The outlook for the Indiana labor market for 2008 is generally optimistic. Our forecasts are in part based on an optimistic outlook for the national economy, but labor market data for Indiana by themselves suggest improvement in the state’s labor market during 2008.

We expect an advance in employment statewide to the relatively high level of the late 1990s after a trough was reached in 2003 or 2004. Several variables besides total employment exhibit this pattern of recovery from a trough during those years.

Attendant upon increasing employment, we predict increases in other measures of labor market activity. In particular, there should be increases in job creation, new hires, separations, and turnover. Earnings will continue to increase at about their current pace.

More pessimistically, we expect the starting salaries commanded by new hires to fall below their long-term trend. Our forecast of net job flows, which ought to be a summary of increases and decreases in jobs, is flat or increasing only very slightly. The net job flows forecast is one in which we have relatively little confidence.


Employment in Indiana reached a peak during 1999 and subsequently declined during the early years of the new century, reaching a trough during 2003-2004. The years 2005-2006 saw a recovery in the level of employment which we expect to continue in 2007-2008. The trend curve in the graph, which was fitted only on actual employment figures, provides a good summary of the past and what we expect for the future.

We expect statewide employment to attain, and possibly to surpass, its high level of the late 1990s, increasing roughly according to its trend. If our relatively optimistic forecast for the U.S. economy for 2008 proves accurate, above-trend levels of employment might be observed during 2008.

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Net Job Flows

While they fluctuate substantially, net job flows have trended down from around positive 30,000 toward zero. Our (rather uncertain) forecast leaves net job formation at around zero through 2008. This forecast is slightly below the extrapolated trend curve. The forecast suggests that, except for regular seasonal fluctuations, existing businesses will keep their workforces around current levels in 2008.

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Job Creation

Job creation exhibits roughly the same pattern as total employment. A declining trend was arrested during 2003-2004, after which the trend began to increase. Our forecast indicates that the extrapolated trend is a reasonable representation of the level of job creation through 2008. Taken in conjunction with the forecast for net job flows, this suggests that employment growth through 2008 is more likely to arise through the creation of new businesses than through the expansion of existing ones.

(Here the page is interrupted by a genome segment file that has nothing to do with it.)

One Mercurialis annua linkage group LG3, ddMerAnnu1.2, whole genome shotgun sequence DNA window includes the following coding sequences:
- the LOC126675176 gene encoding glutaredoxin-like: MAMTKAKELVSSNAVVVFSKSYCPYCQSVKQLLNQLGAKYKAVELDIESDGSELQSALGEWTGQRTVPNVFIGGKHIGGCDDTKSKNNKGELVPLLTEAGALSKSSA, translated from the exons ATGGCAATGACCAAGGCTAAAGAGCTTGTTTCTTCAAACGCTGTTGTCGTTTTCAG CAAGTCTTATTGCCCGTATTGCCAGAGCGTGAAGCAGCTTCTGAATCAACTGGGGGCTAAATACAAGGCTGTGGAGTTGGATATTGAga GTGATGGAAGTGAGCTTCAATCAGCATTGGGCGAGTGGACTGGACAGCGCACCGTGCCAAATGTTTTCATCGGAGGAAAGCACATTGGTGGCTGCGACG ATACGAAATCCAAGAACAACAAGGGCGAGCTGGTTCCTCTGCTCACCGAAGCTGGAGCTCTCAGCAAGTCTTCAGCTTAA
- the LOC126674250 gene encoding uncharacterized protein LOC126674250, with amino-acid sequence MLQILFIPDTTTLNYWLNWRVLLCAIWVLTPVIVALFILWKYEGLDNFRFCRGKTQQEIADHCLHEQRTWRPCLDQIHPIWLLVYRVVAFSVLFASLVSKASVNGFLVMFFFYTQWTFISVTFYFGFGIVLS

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New Hires

This graph also exhibits the characteristics of the total employment and job creation graphs. The level of new hires fell from 1998 to 2003-2004, after which it began rising. We expect the rising trend to continue through 2008. This forecast is consistent with the job creation forecast.

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The graph for separations exhibits the same pattern of a decline until 2003-2004 followed by an increasing trend. We forecast that separations will be roughly at their trend through 2008. An increase in employment (predicted earlier) represents an increase in general labor market activity and, hopefully, in general economic activity. As employment increases, so does worker mobility. People become more optimistic and see more opportunities as the economy improves, so some take advantage of such opportunities by changing jobs. Thus, increasing separations are not inconsistent with increasing employment.

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Turnover comprises both accessions and separations. Thus, one should expect behavior fairly consistent with separations, and the graph confirms this expectation. We expect turnover to increase through 2008 as general labor market conditions improve.

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Average Monthly Earnings

Average earnings have been increasing over the entire time period for which we have data. Given that these earnings are not adjusted for inflation, this surely comes as no surprise. Although it is difficult to see in the graph, earnings have been trending upward at a very slightly increasing rate. Our forecast suggests that this trend will continue through 2008.

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Average Monthly New Hire Earnings

This series has been level or trending slightly upward over the time period for which we have data. Our forecast in this case is fairly pessimistic. Rather than increasing slightly, we predict that the average salary paid to new hires will decrease from late 2006 to late 2008. This forecast suggests that while plenty of jobs will be available, newly hired employees will have to accept a lower monthly pay check, at least initially. This may be attributable to structural change in the state’s economy. Increasingly, workers are compensated for acquired skills that may not be present at initial hiring for younger workers.

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Forecast Summary

This forecast suggests Indiana’s labor force will experience modest growth through 2008. This forecast is consistent with national projections of economic activity. Using a new data series on employment dynamics we have selected the variables we believe are most telling of employment dynamics in the state.

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